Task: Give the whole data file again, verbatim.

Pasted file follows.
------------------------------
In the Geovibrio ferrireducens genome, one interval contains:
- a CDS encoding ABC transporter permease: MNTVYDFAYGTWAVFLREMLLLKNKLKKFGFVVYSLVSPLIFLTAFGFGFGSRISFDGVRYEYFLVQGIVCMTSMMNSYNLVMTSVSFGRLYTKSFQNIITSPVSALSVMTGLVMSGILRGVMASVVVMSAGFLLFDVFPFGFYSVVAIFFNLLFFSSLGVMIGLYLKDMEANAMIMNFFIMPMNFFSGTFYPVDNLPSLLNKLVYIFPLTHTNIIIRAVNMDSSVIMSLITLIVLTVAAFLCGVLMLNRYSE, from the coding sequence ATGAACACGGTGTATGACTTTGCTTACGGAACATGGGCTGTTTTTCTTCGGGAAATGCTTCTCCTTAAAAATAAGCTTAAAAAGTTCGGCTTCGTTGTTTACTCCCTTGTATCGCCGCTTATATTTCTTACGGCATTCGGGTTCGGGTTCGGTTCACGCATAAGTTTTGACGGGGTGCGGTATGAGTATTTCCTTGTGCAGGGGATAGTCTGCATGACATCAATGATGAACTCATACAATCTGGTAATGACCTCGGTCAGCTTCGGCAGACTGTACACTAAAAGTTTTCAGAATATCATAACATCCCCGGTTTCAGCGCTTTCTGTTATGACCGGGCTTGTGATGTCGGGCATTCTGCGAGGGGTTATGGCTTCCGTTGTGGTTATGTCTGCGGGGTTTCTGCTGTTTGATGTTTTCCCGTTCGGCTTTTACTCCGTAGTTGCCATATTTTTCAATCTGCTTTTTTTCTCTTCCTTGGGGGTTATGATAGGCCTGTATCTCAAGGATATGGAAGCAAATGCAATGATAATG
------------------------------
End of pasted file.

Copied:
In the Geovibrio ferrireducens genome, one interval contains:
- a CDS encoding ABC transporter permease: MNTVYDFAYGTWAVFLREMLLLKNKLKKFGFVVYSLVSPLIFLTAFGFGFGSRISFDGVRYEYFLVQGIVCMTSMMNSYNLVMTSVSFGRLYTKSFQNIITSPVSALSVMTGLVMSGILRGVMASVVVMSAGFLLFDVFPFGFYSVVAIFFNLLFFSSLGVMIGLYLKDMEANAMIMNFFIMPMNFFSGTFYPVDNLPSLLNKLVYIFPLTHTNIIIRAVNMDSSVIMSLITLIVLTVAAFLCGVLMLNRYSE, from the coding sequence ATGAACACGGTGTATGACTTTGCTTACGGAACATGGGCTGTTTTTCTTCGGGAAATGCTTCTCCTTAAAAATAAGCTTAAAAAGTTCGGCTTCGTTGTTTACTCCCTTGTATCGCCGCTTATATTTCTTACGGCATTCGGGTTCGGGTTCGGTTCACGCATAAGTTTTGACGGGGTGCGGTATGAGTATTTCCTTGTGCAGGGGATAGTCTGCATGACATCAATGATGAACTCATACAATCTGGTAATGACCTCGGTCAGCTTCGGCAGACTGTACACTAAAAGTTTTCAGAATATCATAACATCCCCGGTTTCAGCGCTTTCTGTTATGACCGGGCTTGTGATGTCGGGCATTCTGCGAGGGGTTATGGCTTCCGTTGTGGTTATGTCTGCGGGGTTTCTGCTGTTTGATGTTTTCCCGTTCGGCTTTTACTCCGTAGTTGCCATATTTTTCAATCTGCTTTTTTTCTCTTCCTTGGGGGTTATGATAGGCCTGTATCTCAAGGATATGGAAGCAAATGCAATGATAATG